When William Howard Taft was sworn in as president of the United States in 1909, he was moved to say, “I knew it would be a cold day when I got to be president.”
Taft wasn’t referring to his chances of becoming president, since he had received the support of his popular predecessor, Theodore Roosevelt. He was talking about the weather — it was cold and blizzardy on that inauguration day.
But that’s not unusual. Half of America’s presidential inaugurations have taken place during rain, snow or numbing cold — and most of them were held in March; the ceremony wasn’t moved to January until 1937.
It was so chilly when William Henry Harrison took the oath of office in 1841 that the president caught a cold that turned into pneumonia and killed him a month later. At President Ulysses Grant’s inauguration in 1873, the punch turned to ice and the canaries that were to sing at the inaugural ball froze to death.
When the inauguration date was changed from March 4 to Jan. 20 in time for Franklin Roosevelt’s second swearing-in in 1937, the chances for bad weather only worsened. Soldiers used flame throwers to melt snow at John F. Kennedy’s inauguration in 1961 and police were kept busy running frostbitten parade participants to the emergency room. It was so cold (7 degrees Fahrenheit at noon) at Ronald Reagan’s second ceremony in 1985 that the inaugural parade was canceled for the first time in history.
No one knows what the weather will be like during the public inauguration of Barack Obama on Jan. 21, but organizers are telling everyone who will witness the ceremony or parade to bundle up. Historically, the average high on that date is 43 degrees, according to AccuWeather.com.
Tickets to the oath-taking ceremony are free and given out by members of Congress. Each member of the House and Senate is allotted 177 standing-room tickets and 19 seated ones. However, “most offices have already given all their tickets,” said Alex Cruz of Florida Rep. Ileana Ros-Lehtinen’s office.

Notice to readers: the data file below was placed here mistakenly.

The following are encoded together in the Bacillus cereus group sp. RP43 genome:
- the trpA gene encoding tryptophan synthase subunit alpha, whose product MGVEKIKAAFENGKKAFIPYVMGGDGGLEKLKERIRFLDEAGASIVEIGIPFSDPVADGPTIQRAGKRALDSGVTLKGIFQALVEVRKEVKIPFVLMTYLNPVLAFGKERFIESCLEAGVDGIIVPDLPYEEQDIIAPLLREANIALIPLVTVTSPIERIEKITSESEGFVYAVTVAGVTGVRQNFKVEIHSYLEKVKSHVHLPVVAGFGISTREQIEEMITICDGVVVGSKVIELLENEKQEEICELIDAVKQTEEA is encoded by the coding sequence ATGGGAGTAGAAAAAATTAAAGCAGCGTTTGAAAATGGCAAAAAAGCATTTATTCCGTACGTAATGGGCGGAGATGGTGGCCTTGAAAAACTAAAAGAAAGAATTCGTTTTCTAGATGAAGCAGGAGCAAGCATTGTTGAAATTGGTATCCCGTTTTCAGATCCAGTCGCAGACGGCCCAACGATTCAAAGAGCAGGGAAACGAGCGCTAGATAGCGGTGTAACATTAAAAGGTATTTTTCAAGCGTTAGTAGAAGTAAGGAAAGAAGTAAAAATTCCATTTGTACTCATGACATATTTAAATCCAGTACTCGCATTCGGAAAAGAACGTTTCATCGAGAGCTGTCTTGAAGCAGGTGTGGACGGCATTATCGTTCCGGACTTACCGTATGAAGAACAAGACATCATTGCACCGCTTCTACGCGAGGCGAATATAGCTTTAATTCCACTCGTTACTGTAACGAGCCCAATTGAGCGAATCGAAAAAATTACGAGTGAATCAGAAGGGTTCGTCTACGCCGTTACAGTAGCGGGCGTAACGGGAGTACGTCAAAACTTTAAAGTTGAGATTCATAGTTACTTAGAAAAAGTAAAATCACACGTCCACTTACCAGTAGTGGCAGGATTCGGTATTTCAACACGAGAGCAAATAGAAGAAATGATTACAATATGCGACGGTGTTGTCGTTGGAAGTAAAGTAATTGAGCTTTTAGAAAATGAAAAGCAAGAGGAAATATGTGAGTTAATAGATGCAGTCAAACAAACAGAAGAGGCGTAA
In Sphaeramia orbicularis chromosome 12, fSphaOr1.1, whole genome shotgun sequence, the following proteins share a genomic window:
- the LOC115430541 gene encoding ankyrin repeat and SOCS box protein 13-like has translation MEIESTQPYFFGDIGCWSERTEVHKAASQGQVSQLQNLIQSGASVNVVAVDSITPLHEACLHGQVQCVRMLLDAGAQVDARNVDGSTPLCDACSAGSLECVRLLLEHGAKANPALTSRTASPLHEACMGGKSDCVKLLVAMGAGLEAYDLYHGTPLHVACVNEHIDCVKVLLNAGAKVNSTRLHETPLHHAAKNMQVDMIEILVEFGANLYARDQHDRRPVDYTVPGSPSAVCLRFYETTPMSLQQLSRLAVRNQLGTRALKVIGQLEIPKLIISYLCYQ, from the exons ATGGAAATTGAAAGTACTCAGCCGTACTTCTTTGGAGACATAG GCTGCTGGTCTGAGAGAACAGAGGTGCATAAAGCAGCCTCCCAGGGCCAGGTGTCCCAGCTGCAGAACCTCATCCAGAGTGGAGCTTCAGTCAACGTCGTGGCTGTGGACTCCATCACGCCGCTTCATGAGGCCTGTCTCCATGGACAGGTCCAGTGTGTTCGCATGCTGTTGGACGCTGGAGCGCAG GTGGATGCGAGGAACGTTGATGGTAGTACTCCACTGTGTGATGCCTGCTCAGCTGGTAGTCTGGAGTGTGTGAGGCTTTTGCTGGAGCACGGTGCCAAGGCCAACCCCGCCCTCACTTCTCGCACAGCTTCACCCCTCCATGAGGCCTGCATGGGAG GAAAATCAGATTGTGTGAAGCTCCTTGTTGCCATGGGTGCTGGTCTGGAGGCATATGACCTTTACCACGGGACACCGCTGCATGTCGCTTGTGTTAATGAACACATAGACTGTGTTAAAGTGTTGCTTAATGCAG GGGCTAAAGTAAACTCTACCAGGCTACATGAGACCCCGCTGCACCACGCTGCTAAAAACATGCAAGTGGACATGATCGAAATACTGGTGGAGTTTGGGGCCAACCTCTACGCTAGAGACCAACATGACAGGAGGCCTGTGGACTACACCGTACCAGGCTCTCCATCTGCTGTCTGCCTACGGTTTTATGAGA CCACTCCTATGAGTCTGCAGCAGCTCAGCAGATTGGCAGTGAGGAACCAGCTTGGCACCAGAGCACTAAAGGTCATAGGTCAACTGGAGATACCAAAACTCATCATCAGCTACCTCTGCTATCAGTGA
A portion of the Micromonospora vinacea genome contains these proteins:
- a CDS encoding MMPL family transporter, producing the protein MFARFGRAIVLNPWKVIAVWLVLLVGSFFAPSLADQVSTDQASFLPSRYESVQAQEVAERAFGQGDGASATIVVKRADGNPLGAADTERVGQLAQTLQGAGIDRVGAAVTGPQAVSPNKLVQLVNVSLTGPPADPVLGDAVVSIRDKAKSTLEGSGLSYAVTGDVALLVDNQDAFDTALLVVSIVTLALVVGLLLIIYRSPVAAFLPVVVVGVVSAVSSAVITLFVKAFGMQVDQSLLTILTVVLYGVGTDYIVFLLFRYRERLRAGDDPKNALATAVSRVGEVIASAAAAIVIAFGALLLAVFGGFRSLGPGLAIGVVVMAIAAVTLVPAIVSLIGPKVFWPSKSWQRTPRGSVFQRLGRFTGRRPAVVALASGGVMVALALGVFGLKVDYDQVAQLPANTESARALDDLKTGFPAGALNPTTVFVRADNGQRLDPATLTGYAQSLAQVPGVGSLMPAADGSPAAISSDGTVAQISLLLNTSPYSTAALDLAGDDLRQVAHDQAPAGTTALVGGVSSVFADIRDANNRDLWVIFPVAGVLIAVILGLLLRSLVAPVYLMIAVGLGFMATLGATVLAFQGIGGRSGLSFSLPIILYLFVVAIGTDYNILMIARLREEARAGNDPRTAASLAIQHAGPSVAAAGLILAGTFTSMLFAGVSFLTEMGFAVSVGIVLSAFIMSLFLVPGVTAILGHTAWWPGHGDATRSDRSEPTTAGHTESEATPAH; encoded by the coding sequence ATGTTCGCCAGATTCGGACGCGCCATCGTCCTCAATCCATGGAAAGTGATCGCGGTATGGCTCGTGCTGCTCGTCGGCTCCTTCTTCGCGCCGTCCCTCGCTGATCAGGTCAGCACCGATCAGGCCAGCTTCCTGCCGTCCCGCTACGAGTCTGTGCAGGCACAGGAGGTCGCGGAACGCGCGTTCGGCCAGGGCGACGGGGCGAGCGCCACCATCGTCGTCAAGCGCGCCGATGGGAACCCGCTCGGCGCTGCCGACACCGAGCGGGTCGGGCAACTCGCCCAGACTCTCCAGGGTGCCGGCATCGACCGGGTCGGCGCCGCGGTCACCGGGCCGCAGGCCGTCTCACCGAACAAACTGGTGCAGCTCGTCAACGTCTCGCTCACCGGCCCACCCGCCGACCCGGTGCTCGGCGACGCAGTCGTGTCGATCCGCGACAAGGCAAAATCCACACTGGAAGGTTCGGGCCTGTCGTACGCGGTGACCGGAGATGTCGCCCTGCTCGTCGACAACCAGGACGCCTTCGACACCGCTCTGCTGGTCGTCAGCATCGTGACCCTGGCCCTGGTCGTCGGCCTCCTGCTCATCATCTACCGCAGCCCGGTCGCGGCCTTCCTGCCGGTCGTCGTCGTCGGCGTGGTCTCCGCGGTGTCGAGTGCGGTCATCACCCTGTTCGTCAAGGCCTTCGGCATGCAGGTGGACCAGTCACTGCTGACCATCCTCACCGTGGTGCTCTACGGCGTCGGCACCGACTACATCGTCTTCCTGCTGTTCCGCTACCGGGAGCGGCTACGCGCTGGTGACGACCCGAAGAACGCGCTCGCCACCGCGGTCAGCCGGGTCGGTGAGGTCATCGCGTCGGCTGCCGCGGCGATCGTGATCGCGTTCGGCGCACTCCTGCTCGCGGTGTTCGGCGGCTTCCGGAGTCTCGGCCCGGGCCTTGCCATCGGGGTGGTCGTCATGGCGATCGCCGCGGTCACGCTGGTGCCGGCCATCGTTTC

“But anyone can witness the inauguration from the National Mall,” said Kate Gibbs of the Washington Convention Bureau. No ticket is required for standing room from Fourth Street and beyond, and large television screens will be mounted along the Mall, she said.
Whatever the weather, the crowds aren’t likely to be as big as in 2009, when a record 1.8 million watched from the Mall. Estimates for 2013’s event are running from 600,000 to 800,000, but a stormy, snowy day could keep many people home.
In any case, the public won’t get to see the president’s real oath-taking because the constitutionally set time a new president takes office is noon on Jan. 20. Since that day falls on a Sunday this year, the president will be sworn in at a private White House ceremony that day, and a public inauguration will take place on Monday, Jan. 21. This circumstance, too, is not unusual. It has happened six times before, most recently in the second inauguration of Reagan in 1985.
Most of the hoopla associated with the inauguration will be on Jan. 21. Not just the public oath-taking, but also the inaugural parade and the official balls. A children’s concert hosted by First Lady Michelle Obama and Jill Biden will take place on Jan. 19.